Don’t feel bad if you’ve abandoned your resolution. Some people have given up striving for personal growth. They are so discouraged they have given up trying to become a better version of themselves. They’re afraid of deceiving themselves and others around them. We all want this year to be better than last year. But New Resolutions are an ineffective way of making that happen. If you’ve become frustrated with the whole process of making resolutions, I don’t blame you.

A typical New Year’s Resolutions hasn’t got a chance because:

  • It’s unrealistic. News flash. You cannot change all your bad habits in one fell swoop, even if it is a New Year!
  • It’s not sustainable. Two hours of working out every evening is not possible. Even Olympic athletes allow for days off.
  • It lacks backbone. A resolution cannot work alone. You need a plan for how you will make it work.
  • It is pass/fail, with no room for nuance. No one gets ideal results on the first try. You must be free to make mistakes, learn from those mistakes and adjust your approach.

So instead of New Year’s Resolutions, what can you do?

  • Identify what you want to achieve. Then get very clear on why it’s important to you. Focus on the “Why” for motivation.
  • State your goal as if it was already happening. Say “I’m taking steps to increase sales by 50%.” This is much more powerful than saying “I want to increase sales this year.”
  • Create one new habit that will help you reach your goal. To increase sales, you could increase the number of sales calls each week. You could by publish one new article each week on your blog, publish it on social media to increase engagement with your clients. You could attend one new networking event each month. To name a few…
  • Start with small steps. Radical changes cause too much stress because they take you far out of your comfort zone. Start small and make incremental steps that let you stretch your comfort zone. As you get more comfortable, raise the stakes.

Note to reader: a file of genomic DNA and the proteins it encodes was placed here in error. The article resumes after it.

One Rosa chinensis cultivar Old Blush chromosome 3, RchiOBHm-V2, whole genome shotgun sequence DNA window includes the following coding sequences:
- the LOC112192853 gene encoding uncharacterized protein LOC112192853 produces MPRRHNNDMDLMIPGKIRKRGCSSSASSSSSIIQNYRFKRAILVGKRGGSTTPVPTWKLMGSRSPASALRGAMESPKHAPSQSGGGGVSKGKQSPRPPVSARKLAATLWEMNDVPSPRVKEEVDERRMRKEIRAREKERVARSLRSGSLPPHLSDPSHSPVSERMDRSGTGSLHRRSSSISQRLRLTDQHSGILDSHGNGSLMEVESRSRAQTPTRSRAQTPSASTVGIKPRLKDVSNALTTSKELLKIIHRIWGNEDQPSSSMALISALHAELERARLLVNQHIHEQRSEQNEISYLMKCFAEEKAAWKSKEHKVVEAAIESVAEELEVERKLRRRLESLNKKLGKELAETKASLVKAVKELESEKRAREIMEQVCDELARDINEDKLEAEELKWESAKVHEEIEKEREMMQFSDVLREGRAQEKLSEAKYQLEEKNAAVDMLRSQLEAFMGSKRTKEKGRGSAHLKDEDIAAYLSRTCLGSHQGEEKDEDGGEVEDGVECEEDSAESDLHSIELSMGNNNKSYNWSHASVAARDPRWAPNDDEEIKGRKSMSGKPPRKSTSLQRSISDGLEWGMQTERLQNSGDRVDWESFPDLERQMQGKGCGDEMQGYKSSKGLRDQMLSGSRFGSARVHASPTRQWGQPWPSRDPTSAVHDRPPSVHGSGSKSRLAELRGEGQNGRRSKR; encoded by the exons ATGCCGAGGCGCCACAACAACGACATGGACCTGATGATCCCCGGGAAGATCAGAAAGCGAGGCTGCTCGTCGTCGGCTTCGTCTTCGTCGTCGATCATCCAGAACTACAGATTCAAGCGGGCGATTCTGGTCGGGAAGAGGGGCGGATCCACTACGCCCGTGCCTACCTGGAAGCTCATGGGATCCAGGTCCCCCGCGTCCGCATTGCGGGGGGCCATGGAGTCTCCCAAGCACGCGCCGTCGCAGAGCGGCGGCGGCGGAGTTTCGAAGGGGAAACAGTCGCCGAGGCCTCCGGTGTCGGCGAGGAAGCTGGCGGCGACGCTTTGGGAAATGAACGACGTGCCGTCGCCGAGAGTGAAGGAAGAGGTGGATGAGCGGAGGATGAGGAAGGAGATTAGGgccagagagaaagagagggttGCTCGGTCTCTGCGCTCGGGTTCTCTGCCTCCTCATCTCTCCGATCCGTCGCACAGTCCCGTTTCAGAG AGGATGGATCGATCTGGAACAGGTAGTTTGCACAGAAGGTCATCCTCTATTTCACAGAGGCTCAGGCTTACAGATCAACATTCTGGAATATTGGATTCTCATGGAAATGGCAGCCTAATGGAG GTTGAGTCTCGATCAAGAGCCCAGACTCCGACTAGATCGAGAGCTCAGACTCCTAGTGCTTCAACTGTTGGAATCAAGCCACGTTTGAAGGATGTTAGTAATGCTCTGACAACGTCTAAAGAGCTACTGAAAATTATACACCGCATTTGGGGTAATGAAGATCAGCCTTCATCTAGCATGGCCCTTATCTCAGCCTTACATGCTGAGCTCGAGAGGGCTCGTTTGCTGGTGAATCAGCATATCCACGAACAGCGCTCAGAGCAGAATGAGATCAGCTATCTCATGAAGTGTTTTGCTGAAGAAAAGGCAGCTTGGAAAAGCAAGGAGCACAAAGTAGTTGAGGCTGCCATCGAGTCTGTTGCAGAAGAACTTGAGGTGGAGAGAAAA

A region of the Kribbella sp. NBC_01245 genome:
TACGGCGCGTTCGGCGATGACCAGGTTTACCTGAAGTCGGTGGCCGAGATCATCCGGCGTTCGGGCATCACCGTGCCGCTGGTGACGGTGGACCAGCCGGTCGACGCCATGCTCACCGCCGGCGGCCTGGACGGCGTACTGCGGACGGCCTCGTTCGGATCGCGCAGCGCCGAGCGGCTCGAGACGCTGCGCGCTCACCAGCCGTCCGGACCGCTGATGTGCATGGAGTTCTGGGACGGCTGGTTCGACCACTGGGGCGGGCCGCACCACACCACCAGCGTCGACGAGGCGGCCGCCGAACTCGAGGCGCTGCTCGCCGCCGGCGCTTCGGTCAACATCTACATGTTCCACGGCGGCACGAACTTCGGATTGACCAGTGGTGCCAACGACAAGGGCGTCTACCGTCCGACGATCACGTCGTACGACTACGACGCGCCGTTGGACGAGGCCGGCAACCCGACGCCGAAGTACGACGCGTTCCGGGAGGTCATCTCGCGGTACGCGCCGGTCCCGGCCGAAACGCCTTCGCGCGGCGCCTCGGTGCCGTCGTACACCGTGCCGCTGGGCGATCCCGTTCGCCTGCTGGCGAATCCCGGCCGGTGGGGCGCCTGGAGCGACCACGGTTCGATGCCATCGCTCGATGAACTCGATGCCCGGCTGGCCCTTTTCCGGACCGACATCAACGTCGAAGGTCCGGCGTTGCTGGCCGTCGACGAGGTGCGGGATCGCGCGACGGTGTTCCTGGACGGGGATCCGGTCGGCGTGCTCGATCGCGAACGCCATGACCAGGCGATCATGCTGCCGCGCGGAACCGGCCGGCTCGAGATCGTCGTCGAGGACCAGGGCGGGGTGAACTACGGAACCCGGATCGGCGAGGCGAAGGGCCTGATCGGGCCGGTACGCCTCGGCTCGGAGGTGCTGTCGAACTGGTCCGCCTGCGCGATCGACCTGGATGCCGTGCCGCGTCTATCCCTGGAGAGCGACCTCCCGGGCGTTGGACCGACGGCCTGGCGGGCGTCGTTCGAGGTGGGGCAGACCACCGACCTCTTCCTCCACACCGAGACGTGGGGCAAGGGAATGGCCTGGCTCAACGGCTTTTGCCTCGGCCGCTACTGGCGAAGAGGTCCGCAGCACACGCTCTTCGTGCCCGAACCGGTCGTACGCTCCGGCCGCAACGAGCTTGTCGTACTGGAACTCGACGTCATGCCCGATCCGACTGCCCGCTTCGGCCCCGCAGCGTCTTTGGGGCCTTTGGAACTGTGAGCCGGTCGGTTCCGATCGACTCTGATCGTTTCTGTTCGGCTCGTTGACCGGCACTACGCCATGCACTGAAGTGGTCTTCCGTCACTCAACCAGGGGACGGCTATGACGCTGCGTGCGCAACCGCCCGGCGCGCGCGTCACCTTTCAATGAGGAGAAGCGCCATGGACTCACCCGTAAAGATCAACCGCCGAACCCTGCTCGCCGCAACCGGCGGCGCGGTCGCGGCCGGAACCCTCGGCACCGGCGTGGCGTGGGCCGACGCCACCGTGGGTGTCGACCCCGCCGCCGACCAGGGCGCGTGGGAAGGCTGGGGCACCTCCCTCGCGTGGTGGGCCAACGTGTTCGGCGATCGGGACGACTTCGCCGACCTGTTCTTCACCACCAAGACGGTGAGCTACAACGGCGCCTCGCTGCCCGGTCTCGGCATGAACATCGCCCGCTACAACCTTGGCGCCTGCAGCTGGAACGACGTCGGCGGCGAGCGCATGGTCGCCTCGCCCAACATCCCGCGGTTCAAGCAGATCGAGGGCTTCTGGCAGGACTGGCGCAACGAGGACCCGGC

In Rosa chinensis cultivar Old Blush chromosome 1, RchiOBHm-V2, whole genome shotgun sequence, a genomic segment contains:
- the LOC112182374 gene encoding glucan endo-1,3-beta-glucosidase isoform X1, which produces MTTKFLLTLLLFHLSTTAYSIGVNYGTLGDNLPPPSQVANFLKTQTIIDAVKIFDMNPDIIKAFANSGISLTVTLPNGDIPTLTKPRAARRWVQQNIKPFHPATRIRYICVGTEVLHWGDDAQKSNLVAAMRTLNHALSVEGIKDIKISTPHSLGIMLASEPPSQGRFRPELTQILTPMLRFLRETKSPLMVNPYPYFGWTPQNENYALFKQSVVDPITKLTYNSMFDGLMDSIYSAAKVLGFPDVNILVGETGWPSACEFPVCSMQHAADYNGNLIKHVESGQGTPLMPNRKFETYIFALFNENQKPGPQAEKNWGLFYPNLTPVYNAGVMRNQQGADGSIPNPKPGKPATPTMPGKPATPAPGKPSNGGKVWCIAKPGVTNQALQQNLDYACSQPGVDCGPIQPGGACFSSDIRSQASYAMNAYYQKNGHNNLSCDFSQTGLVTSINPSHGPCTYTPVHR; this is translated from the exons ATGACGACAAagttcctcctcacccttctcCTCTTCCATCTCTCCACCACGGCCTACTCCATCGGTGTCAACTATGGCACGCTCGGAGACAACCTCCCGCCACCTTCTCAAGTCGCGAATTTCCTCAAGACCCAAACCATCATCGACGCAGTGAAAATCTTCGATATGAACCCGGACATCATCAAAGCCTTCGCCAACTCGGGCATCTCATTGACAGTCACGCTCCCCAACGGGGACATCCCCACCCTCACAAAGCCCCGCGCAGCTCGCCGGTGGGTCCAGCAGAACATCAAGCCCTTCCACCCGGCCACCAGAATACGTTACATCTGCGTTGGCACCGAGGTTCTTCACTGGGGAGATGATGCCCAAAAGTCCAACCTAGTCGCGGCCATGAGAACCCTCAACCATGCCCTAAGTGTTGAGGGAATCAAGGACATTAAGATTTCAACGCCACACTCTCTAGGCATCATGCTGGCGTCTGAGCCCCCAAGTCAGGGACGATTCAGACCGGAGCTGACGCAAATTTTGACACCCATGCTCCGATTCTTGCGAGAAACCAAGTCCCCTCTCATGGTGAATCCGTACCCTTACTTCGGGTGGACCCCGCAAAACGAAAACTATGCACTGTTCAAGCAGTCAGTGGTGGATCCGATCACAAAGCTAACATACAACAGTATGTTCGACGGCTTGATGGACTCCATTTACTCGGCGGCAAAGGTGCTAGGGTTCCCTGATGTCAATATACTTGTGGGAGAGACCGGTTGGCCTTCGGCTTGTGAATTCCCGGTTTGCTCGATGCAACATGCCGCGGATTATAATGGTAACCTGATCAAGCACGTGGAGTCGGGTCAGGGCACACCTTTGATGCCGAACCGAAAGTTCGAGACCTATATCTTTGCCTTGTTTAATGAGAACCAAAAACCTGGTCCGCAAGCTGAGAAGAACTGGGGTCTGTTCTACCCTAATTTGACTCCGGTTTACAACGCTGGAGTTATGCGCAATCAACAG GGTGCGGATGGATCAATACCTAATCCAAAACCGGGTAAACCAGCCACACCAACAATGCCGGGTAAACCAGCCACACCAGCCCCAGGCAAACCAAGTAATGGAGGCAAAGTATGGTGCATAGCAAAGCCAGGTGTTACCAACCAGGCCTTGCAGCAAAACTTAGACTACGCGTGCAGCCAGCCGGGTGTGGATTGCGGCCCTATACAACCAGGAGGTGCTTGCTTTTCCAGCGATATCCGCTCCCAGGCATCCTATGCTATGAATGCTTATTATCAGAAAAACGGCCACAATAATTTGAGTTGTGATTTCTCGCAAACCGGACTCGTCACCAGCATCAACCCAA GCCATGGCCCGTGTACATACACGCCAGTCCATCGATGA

• See “failure” as a learning opportunity. Then adjust your plan. Don’t quit, make small changes to your habits.
  • Reward yourself. Notice what you’ve accomplished. Don’t waste energy fretting about not achieving what you’d hoped. Celebrate even small wins. Being a tough taskmaster doesn’t help you reach bigger goals. Celebrating increases your energy and provides an experience you’ll want to repeat. When you celebrate progress, you’ll want to continue that progress.
  • Start now! Don’t wait until everything is perfect to get started. Nothing will ever change because things are never perfect. Don’t wait until you have time. Make time.

Be happy no matter what. If you achieve your goals, celebrate! If you don’t reach your goals, striving towards them has already changed you for the better.

So now, let me know what new habit will you be adopting this year?

One Magic Ingredient That Increases Intimacy in Your Creative Genius Relationship

by Linda Walker

The way we were

Duane and I have shared our story many times. We are open about how bad things were for the first 15 years of our marriage. We don’t hold back, because we want people to understand we’ve been where you are. But we also share how we’re still married after 34 years. We want to give you hope.

Those first 15 years were rough. We were in dire financial straits. Duane never followed through. I don’t have ADHD, so I picked up the slack for everything Duane couldn’t do. And there was a lot he couldn’t do. (Sometimes I was sure it was stuff he wouldn’t do!) We were both under a lot of stress and that puts strain on a relationship. We fought all the time!

People think it was Duane getting help for his ADHD that changed our relationship. They think once he was “fixed,” it was smooth sailing. Of course, when Duane got help, it reduced a lot of stress on our relationship. But even that wouldn’t have saved our marriage. We needed one more thing. Luckily, we discovered the missing ingredient. And it turned our hellish marriage into wedded bliss.

What’s that secret ingredient?

Empathy was missing from our relationship. We discovered we weren’t listening to each other. Neither of us understood how much we had in common. We both felt lonely and wounded. It was only once we began to “listen” that we were able to see each other’s point of view. Once we were able to see our partner’s point of view we were able to mend the relationship.